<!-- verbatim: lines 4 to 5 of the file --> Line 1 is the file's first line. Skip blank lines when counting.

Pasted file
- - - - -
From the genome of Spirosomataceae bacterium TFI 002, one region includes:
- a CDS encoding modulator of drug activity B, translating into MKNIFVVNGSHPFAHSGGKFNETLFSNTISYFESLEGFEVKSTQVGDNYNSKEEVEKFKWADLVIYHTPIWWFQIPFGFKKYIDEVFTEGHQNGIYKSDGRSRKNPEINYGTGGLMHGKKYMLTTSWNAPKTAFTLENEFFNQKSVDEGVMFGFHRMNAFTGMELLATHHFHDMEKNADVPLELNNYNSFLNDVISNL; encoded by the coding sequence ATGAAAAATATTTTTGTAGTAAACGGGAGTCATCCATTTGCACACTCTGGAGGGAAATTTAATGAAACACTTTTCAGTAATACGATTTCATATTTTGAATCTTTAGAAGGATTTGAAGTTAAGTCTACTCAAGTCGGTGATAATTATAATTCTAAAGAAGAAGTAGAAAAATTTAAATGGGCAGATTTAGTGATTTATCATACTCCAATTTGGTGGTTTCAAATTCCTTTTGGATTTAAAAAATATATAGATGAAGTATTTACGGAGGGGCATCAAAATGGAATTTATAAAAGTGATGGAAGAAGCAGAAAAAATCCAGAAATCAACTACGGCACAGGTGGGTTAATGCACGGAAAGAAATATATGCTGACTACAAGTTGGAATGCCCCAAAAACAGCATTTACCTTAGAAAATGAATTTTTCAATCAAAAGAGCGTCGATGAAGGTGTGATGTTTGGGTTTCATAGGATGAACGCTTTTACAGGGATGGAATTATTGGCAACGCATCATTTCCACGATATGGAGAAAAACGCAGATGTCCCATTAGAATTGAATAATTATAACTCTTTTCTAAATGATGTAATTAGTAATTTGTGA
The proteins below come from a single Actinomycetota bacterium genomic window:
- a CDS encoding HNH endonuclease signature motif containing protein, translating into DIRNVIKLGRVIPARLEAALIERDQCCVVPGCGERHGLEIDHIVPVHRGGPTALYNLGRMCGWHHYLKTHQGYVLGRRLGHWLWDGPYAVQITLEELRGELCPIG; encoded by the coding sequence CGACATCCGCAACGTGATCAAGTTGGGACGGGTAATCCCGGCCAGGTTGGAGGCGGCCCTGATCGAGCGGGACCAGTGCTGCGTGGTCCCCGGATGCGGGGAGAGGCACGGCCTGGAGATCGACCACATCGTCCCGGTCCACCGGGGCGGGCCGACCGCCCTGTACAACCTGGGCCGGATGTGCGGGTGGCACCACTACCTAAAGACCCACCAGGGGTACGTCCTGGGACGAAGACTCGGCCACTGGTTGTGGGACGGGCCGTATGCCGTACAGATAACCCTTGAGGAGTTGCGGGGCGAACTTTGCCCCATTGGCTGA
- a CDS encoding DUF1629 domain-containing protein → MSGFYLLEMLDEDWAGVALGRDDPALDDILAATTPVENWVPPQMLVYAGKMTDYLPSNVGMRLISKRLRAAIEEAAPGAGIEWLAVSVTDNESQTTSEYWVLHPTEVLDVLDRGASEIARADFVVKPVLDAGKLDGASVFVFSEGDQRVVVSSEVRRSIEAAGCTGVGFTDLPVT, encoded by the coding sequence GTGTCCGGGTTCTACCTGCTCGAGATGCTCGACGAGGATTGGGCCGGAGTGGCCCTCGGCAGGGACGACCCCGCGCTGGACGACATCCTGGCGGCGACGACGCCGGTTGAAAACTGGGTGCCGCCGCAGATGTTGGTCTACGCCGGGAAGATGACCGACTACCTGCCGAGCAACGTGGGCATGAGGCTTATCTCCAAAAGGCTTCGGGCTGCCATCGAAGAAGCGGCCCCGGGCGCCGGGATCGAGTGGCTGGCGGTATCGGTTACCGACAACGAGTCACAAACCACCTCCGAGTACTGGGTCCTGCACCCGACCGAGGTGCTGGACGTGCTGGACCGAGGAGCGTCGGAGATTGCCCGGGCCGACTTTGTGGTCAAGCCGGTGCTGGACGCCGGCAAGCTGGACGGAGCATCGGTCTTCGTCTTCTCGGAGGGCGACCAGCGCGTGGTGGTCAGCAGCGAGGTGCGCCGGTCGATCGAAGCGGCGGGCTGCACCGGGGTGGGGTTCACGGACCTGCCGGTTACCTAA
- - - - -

- a CDS encoding HNH endonuclease signature motif containing protein, translating into DIRNVIKLGRVIPARLEAALIERDQCCVVPGCGERHGLEIDHIVPVHRGGPTALYNLGRMCGWHHYLKTHQGYVLGRRLGHWLWDGPYAVQITLEELRGELCPIG; encoded by the coding sequence CGACATCCGCAACGTGATCAAGTTGGGACGGGTAATCCCGGCCAGGTTGGAGGCGGCCCTGATCGAGCGGGACCAGTGCTGCGTGGTCCCCGGATGCGGGGAGAGGCACGGCCTGGAGATCGACCACATCGTCCCGGTCCACCGGGGCGGGCCGACCGCCCTGTACAACCTGGGCCGGATGTGCGGGTGGCACCACTACCTAAAGACCCACCAGGGGTACGTCCTGGGACGAAGACTCGGCCACTGGTTGTGGGACGGGCCGTATGCCGTACAGATAACCCTTGAGGAGTTGCGGGGCGAACTTTGCCCCATTGGCTGA
- a CDS encoding DUF1629 domain-containing protein → MSGFYLLEMLDEDWAGVALGRDDPALDDILAATTPVENWVPPQMLVYAGKMTDYLPSNVGMRLISKRLRAAIEEAAPGAGIEWLAVSVTDNESQTTSEYWVLHPTEVLDVLDRGASEIARADFVVKPVLDAGKLDGASVFVFSEGDQRVVVSSEVRRSIEAAGCTGVGFTDLPVT, encoded by the coding sequence GTGTCCGGGTTCTACCTGCTCGAGATGCTCGACGAGGATTGGGCCGGAGTGGCCCTCGGCAGGGACGACCCCGCGCTGGACGACATCCTGGCGGCGACGACGCCGGTTGAAAACTGGGTGCCGCCGCAGATGTTGGTCTACGCCGGGAAGATGACCGACTACCTGCCGAGCAACGTGGGCATGAGGCTTATCTCCAAAAGGCTTCGGGCTGCCATCGAAGAAGCGGCCCCGGGCGCCGGGATCGAGTGGCTGGCGGTATCGGTTACCGACAACGAGTCACAAACCACCTCCGAGTACTGGGTCCTGCACCCGACCGAGGTGCTGGACGTGCTGGACCGAGGAGCGTCGGAGATTGCCCGGGCCGACTTTGTGGTCAAGCCGGTGCTGGACGCCGGCAAGCTGGACGGAGCATCGGTCTTCGTCTTCTCGGAGGGCGACCAGCGCGTGGTGGTCAGCAGCGAGGTGCGCCGGTCGATCGAAGCGGCGGGCTGCACCGGGGTGGGGTTCACGGACCTGCCGGTTACCTAA